FROM INDY GENIE:  Yes... I've seen it happen..again and again.////FROM JACK:  The ancient Bible has relevance to what's happening, even today.

 FROM MICHIZONA RAY:  I think that some of the worst things one has done, and some of the worst done to us, serve as opportunities for equal levels of transcendence into good. I call it "fertilizer". Paul had been using his zeal for justice with a misdirected understanding. God "educated" Paul, and used that same zeal in Paul for good -- of which we are all beneficiaries. Suffering, as a blessing from God, has quite a profitable potential.////FROM JACK:  I remember these words from Paul: "I reckon that the sufferings of this present time are not worth comparing to the glory that shall be revealed."  It's easier that is easier said than lived...when the glory remains yet to be revealed.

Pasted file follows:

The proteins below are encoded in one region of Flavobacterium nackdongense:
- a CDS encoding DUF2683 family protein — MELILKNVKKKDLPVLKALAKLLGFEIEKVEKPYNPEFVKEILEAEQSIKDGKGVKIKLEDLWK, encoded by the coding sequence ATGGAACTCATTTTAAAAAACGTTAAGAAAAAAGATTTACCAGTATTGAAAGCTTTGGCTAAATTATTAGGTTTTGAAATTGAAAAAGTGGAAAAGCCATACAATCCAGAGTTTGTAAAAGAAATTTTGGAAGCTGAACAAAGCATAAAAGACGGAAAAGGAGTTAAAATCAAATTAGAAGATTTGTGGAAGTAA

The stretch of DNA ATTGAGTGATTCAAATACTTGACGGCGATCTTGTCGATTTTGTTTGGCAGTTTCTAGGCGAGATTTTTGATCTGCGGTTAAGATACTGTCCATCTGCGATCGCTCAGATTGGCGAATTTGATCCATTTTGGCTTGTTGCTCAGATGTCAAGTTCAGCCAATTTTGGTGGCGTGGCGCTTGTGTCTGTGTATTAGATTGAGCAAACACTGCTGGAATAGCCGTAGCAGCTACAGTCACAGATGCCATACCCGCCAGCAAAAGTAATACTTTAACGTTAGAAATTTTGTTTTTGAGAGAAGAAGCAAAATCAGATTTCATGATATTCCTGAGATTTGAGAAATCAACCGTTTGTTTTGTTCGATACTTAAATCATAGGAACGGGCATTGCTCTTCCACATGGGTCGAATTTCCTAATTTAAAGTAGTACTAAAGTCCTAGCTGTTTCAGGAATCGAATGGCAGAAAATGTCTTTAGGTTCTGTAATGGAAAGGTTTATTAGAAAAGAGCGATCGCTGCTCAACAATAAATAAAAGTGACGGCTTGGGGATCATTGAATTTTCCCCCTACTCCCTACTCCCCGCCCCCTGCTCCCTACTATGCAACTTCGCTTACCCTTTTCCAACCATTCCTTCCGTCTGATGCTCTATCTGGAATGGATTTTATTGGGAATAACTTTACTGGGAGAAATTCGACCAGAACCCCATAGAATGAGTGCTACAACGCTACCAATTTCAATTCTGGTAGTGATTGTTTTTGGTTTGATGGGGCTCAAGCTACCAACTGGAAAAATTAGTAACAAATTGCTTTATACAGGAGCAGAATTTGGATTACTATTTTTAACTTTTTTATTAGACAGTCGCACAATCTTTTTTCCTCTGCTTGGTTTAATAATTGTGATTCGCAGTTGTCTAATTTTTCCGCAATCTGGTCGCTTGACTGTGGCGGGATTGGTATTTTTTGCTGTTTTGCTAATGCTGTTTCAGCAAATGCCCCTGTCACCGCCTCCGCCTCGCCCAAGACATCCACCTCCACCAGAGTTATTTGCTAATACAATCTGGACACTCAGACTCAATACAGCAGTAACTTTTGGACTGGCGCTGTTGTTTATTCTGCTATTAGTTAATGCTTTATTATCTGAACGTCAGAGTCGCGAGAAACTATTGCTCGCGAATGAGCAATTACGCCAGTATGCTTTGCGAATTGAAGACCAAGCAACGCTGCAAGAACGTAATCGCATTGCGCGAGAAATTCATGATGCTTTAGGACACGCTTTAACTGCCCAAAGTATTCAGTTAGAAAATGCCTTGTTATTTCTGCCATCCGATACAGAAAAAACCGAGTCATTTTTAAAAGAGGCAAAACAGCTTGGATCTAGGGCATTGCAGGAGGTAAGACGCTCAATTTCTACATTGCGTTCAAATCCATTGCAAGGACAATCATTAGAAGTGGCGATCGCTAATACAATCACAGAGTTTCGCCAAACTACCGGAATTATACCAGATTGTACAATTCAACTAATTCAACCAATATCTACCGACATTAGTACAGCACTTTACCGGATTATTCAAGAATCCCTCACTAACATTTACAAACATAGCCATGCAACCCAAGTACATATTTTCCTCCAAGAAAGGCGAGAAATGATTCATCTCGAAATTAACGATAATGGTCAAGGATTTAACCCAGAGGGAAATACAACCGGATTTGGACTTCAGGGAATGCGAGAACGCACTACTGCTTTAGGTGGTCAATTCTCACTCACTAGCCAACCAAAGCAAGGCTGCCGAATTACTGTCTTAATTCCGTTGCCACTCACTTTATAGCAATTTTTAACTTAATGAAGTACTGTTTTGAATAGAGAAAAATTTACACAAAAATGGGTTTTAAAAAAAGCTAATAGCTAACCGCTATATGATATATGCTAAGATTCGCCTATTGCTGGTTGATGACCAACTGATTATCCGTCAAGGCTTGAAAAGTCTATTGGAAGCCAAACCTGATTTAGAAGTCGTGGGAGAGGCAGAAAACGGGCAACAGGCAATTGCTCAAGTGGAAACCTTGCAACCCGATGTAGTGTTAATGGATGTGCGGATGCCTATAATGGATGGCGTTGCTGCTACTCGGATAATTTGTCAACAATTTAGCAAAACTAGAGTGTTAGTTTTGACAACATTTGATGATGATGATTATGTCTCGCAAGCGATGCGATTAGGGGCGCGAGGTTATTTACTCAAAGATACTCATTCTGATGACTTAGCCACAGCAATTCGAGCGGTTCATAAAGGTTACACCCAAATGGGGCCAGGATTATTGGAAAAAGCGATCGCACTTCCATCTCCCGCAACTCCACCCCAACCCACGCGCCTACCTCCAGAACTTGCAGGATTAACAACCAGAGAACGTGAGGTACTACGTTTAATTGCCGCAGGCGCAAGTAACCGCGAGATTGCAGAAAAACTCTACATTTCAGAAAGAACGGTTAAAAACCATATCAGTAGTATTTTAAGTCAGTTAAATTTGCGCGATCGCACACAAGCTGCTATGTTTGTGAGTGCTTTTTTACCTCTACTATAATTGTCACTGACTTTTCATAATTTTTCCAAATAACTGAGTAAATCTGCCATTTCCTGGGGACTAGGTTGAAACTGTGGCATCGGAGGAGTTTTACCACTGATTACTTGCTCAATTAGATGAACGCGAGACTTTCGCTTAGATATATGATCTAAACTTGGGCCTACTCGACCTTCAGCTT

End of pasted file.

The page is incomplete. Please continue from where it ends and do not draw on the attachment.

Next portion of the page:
FROM SHARIN' SHARON:  Your WW today reminds me of my learning penmanship in elementary school. I subscribe to a newspaper which recently published an article which stated "Regardless of whether they find themselves in a DPS, charter or EAA school, for the vast majority of our young people, attending school has become a form of child abuse. Subjected to relentless testing and the narrow notions of learning, our children are being forced to spend longer hours in an atmosphere governed by punitive practices that care little for them as whole people." This just doesn't make sense. "Why do Bad Things Happen to these Good Kids?" It sounds like there is every attempt to sell these kids into slavery. Usually, when I watch the news or read newspapers, I get more of a perspective that there is something wrong with the kids--too much television, inability to concentrate, speak well, lack of interest in reading, etc., etc., etc. need to test and make sure they are learning, etc., etc., it's interesting to entertain the thought that maybe the kids' perspective and behaviors are positive things that some people are listening to which will, given time and work turn the evil into the good that God wants for these kids and their communities and the world. I like the optimism of this WW folk wisdom.////FROM JACK:  School as child abuse?  I don't think so.  Complaining about the teachers and the homework is nothing new.  In fact, I seem to see far more learning opportunities available now than in the olden days of readin', writin' and 'rithmatic.  I know it's a generalization.  There can always be specific situations which back up your comments.////SHARON:  Still maintain something is wrong when kids are dropping out in droves. The same article said many have the idea the thing is to study and "get out of the community", go where there is more opportunity, etc., but actually the article posits that parents and kids and families might want more to to build up the community, find learning experiences directly related to doing things within the community to enhance life there together. The article called it "place-based education" I believe. Maybe joining the global workforce, going where the jobs are, success in the eyes of the most powerful in our society isn't so appealing to many youth. Do the schools everywhere have a lot of learning opportunities about the history, present and future of their communities? I know I never studied that in school though I did study Iowa and U.S. history. My parents always thought I would "go out into the world" but I think the family structure of many cultures is that the family feels like it is more "on its own" in our society than my parents and I have felt. Probably the nature of oppression. You write from your own good luck and fortunate educational experience I fear.////JACK:  I guess all we can do is write from our own experience.